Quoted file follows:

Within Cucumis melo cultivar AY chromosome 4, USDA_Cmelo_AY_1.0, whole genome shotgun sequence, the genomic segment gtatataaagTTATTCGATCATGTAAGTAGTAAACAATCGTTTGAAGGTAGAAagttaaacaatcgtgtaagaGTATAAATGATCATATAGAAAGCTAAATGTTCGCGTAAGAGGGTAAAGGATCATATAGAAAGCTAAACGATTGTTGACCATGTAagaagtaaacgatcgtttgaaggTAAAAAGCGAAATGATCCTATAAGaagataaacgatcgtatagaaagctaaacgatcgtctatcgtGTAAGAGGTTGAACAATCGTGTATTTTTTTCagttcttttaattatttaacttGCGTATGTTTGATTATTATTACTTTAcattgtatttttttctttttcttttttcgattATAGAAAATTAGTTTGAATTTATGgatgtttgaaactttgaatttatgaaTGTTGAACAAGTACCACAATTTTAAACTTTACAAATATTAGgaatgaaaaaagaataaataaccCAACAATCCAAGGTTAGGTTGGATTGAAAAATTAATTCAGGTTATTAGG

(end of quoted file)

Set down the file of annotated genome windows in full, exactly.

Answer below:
Within Cucumis melo cultivar AY chromosome 4, USDA_Cmelo_AY_1.0, whole genome shotgun sequence, the genomic segment gtatataaagTTATTCGATCATGTAAGTAGTAAACAATCGTTTGAAGGTAGAAagttaaacaatcgtgtaagaGTATAAATGATCATATAGAAAGCTAAATGTTCGCGTAAGAGGGTAAAGGATCATATAGAAAGCTAAACGATTGTTGACCATGTAagaagtaaacgatcgtttgaaggTAAAAAGCGAAATGATCCTATAAGaagataaacgatcgtatagaaagctaaacgatcgtctatcgtGTAAGAGGTTGAACAATCGTGTATTTTTTTCagttcttttaattatttaacttGCGTATGTTTGATTATTATTACTTTAcattgtatttttttctttttcttttttcgattATAGAAAATTAGTTTGAATTTATGgatgtttgaaactttgaatttatgaaTGTTGAACAAGTACCACAATTTTAAACTTTACAAATATTAGgaatgaaaaaagaataaataaccCAACAATCCAAGGTTAGGTTGGATTGAAAAATTAATTCAGGTTATTAGG